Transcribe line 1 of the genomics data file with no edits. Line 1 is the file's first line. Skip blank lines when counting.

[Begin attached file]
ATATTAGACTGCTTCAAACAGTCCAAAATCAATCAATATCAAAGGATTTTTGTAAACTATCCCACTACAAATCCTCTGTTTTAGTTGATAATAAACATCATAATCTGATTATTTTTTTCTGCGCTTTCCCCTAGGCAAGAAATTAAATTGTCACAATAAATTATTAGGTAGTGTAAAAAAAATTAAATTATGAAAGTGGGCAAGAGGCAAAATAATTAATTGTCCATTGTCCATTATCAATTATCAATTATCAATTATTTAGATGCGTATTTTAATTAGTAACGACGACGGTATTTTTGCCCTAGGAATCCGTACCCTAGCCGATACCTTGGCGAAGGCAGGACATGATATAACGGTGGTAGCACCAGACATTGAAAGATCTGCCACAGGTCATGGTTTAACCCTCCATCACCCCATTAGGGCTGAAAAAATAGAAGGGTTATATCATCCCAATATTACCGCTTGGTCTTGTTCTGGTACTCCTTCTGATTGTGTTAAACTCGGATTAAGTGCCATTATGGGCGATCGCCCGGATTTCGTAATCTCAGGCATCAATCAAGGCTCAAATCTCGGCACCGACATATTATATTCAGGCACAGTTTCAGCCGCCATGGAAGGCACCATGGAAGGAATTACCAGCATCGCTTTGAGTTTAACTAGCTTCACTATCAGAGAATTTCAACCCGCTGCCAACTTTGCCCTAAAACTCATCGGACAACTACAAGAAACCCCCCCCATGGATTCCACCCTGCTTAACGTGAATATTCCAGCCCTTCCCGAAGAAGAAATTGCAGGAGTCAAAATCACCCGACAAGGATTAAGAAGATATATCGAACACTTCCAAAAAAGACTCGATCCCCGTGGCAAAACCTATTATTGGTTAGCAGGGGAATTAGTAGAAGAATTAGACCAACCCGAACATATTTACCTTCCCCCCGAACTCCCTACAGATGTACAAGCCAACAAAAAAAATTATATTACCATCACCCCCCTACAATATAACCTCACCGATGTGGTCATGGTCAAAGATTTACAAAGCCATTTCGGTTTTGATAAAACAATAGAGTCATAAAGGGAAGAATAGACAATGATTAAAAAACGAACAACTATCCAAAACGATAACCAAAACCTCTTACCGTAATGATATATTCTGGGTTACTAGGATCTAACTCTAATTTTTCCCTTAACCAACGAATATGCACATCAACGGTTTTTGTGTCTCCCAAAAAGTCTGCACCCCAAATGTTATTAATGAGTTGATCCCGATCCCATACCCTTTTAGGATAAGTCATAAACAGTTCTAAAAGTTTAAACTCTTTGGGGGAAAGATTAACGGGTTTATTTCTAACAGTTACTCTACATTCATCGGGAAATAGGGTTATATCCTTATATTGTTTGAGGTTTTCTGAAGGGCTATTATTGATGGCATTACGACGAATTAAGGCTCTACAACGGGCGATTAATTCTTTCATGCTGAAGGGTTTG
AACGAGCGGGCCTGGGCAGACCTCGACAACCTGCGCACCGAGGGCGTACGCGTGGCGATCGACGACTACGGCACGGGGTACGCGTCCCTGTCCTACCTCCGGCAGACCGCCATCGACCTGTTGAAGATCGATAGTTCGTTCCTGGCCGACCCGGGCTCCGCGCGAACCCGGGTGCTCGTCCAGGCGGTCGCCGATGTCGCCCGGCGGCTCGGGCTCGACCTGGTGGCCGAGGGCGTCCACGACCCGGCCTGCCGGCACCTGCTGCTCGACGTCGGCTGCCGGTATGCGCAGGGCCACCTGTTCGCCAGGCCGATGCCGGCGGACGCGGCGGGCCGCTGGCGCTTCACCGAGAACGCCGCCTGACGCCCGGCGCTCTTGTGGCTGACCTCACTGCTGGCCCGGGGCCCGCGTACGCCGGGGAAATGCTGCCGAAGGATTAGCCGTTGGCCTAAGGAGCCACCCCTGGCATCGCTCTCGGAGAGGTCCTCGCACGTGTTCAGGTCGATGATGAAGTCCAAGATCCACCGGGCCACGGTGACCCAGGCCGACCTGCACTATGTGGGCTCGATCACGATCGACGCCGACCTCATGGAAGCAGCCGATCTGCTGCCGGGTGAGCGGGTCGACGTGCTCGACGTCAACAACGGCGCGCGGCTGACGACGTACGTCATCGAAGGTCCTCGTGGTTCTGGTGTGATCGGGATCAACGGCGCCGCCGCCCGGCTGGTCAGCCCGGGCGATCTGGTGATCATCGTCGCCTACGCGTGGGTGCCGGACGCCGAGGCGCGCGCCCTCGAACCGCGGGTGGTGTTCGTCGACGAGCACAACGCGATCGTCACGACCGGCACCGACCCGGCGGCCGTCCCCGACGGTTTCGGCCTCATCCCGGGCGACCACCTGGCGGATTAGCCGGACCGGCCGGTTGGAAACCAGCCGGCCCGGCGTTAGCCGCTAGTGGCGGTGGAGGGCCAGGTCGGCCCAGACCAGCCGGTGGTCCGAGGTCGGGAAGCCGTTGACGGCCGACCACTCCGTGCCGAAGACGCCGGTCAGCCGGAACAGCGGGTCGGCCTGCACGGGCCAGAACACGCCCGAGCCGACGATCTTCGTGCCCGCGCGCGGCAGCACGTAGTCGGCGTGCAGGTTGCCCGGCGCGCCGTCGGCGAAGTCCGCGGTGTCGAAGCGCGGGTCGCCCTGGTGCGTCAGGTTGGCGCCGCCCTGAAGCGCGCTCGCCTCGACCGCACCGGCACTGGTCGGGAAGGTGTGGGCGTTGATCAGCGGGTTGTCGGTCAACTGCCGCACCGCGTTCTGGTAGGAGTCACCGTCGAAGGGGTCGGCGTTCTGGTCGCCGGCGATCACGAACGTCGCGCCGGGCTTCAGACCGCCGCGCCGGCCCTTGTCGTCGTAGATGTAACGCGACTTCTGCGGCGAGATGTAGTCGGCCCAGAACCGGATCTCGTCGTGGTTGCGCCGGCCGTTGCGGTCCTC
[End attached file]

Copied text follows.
ATATTAGACTGCTTCAAACAGTCCAAAATCAATCAATATCAAAGGATTTTTGTAAACTATCCCACTACAAATCCTCTGTTTTAGTTGATAATAAACATCATAATCTGATTATTTTTTTCTGCGCTTTCCCCTAGGCAAGAAATTAAATTGTCACAATAAATTATTAGGTAGTGTAAAAAAAATTAAATTATGAAAGTGGGCAAGAGGCAAAATAATTAATTGTCCATTGTCCATTATCAATTATCAATTATCAATTATTTAGATGCGTATTTTAATTAGTAACGACGACGGTATTTTTGCCCTAGGAATCCGTACCCTAGCCGATACCTTGGCGAAGGCAGGACATGATATAACGGTGGTAGCACCAGACATTGAAAGATCTGCCACAGGTCATGGTTTAACCCTCCATCACCCCATTAGGGCTGAAAAAATAGAAGGGTTATATCATCCCAATATTACCGCTTGGTCTTGTTCTGGTACTCCTTCTGATTGTGTTAAACTCGGATTAAGTGCCATTATGGGCGATCGCCCGGATTTCGTAATCTCAGGCATCAATCAAGGCTCAAATCTCGGCACCGACATATTATATTCAGGCACAGTTTCAGCCGCCATGGAAGGCACCATGGAAGGAATTACCAGCATCGCTTTGAGTTTAACTAGCTTCACTATCAGAGAATTTCAACCCGCTGCCAACTTTGCCCTAAAACTCATCGGACAACTACAAGAAACCCCCCCCATGGATTCCACCCTGCTTAACGTGAATATTCCAGCCCTTCCCGAAGAAGAAATTGCAGGAGTCAAAATCACCCGACAAGGATTAAGAAGATATATCGAACACTTCCAAAAAAGACTCGATCCCCGTGGCAAAACCTATTATTGGTTAGCAGGGGAATTAGTAGAAGAATTAGACCAACCCGAACATATTTACCTTCCCCCCGAACTCCCTACAGATGTACAAGCCAACAAAAAAAATTATATTACCATCACCCCCCTACAATATAACCTCACCGATGTGGTCATGGTCAAAGATTTACAAAGCCATTTCGGTTTTGATAAAACAATAGAGTCATAAAGGGAAGAATAGACAATGATTAAAAAACGAACAACTATCCAAAACGATAACCAAAACCTCTTACCGTAATGATATATTCTGGGTTACTAGGATCTAACTCTAATTTTTCCCTTAACCAACGAATATGCACATCAACGGTTTTTGTGTCTCCCAAAAAGTCTGCACCCCAAATGTTATTAATGAGTTGATCCCGATCCCATACCCTTTTAGGATAAGTCATAAACAGTTCTAAAAGTTTAAACTCTTTGGGGGAAAGATTAACGGGTTTATTTCTAACAGTTACTCTACATTCATCGGGAAATAGGGTTATATCCTTATATTGTTTGAGGTTTTCTGAAGGGCTATTATTGATGGCATTACGACGAATTAAGGCTCTACAACGGGCGATTAATTCTTTCATGCTGAAGGGTTTG